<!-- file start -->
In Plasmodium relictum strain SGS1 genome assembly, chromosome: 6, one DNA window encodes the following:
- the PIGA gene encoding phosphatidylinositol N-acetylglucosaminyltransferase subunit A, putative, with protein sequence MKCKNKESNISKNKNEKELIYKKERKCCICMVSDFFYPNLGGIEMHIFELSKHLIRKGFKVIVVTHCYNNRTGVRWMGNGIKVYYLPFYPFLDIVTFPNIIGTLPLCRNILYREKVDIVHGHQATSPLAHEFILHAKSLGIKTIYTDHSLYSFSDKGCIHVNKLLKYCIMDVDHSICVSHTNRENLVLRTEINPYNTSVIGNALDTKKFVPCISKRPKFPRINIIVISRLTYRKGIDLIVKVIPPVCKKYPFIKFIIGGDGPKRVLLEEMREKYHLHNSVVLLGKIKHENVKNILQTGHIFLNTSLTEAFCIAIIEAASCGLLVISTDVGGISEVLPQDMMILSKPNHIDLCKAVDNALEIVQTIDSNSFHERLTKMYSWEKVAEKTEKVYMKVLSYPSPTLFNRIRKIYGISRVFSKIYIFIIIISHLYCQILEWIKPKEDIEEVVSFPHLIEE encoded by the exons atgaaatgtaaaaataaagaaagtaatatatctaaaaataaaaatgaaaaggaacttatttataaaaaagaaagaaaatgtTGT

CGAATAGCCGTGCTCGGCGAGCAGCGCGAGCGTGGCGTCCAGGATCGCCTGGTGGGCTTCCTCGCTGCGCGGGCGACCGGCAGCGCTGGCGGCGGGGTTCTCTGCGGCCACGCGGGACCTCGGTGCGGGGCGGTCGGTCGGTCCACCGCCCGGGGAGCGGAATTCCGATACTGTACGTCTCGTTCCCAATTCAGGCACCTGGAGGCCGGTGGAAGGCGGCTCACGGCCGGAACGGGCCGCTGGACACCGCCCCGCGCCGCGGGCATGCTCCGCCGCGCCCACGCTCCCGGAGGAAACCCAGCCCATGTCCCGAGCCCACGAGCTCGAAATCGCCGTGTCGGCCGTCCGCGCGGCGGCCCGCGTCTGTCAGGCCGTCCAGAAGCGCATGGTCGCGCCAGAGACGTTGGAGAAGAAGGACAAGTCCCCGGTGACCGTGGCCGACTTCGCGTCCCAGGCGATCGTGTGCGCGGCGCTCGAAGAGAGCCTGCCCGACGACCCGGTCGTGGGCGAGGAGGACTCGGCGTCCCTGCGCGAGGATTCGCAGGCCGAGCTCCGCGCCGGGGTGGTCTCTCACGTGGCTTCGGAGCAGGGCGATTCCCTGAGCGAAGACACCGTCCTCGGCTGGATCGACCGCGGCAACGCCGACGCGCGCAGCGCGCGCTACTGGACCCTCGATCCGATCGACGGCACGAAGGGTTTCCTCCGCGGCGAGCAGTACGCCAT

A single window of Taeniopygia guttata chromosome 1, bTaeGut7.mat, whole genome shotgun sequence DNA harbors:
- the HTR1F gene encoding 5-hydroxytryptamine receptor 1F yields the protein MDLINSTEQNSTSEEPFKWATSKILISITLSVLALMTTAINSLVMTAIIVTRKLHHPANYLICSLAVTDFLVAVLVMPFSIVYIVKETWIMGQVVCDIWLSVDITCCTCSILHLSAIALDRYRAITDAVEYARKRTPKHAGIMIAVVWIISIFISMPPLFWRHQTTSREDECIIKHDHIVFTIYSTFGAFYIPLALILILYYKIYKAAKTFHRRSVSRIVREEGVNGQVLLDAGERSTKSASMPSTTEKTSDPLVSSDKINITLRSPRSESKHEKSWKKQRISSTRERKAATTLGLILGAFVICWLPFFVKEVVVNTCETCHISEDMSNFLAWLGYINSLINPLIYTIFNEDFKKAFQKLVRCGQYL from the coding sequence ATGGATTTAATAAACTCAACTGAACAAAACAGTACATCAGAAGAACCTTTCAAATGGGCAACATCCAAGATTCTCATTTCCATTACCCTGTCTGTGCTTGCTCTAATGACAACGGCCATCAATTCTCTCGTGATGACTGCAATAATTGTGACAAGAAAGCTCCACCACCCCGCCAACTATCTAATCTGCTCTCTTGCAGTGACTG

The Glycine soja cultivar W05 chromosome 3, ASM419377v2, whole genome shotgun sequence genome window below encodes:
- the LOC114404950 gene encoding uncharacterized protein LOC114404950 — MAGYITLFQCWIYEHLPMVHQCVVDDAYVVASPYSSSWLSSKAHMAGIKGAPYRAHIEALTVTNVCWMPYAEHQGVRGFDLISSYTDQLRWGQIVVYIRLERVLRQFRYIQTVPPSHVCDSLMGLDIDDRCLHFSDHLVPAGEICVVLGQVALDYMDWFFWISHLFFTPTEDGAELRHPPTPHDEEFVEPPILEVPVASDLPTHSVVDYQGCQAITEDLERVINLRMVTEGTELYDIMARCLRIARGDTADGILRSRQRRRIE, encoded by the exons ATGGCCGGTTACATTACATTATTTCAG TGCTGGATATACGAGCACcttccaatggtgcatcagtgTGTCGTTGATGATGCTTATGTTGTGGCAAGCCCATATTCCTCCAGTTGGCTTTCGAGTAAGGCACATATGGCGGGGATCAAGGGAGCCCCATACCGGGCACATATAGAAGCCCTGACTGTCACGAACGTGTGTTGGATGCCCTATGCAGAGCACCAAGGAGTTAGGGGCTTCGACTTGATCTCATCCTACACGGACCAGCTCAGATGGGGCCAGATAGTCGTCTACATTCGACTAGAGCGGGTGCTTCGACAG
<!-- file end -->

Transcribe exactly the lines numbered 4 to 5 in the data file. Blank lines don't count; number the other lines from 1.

A single window of Taeniopygia guttata chromosome 1, bTaeGut7.mat, whole genome shotgun sequence DNA harbors:
- the HTR1F gene encoding 5-hydroxytryptamine receptor 1F yields the protein MDLINSTEQNSTSEEPFKWATSKILISITLSVLALMTTAINSLVMTAIIVTRKLHHPANYLICSLAVTDFLVAVLVMPFSIVYIVKETWIMGQVVCDIWLSVDITCCTCSILHLSAIALDRYRAITDAVEYARKRTPKHAGIMIAVVWIISIFISMPPLFWRHQTTSREDECIIKHDHIVFTIYSTFGAFYIPLALILILYYKIYKAAKTFHRRSVSRIVREEGVNGQVLLDAGERSTKSASMPSTTEKTSDPLVSSDKINITLRSPRSESKHEKSWKKQRISSTRERKAATTLGLILGAFVICWLPFFVKEVVVNTCETCHISEDMSNFLAWLGYINSLINPLIYTIFNEDFKKAFQKLVRCGQYL from the coding sequence ATGGATTTAATAAACTCAACTGAACAAAACAGTACATCAGAAGAACCTTTCAAATGGGCAACATCCAAGATTCTCATTTCCATTACCCTGTCTGTGCTTGCTCTAATGACAACGGCCATCAATTCTCTCGTGATGACTGCAATAATTGTGACAAGAAAGCTCCACCACCCCGCCAACTATCTAATCTGCTCTCTTGCAGTGACTG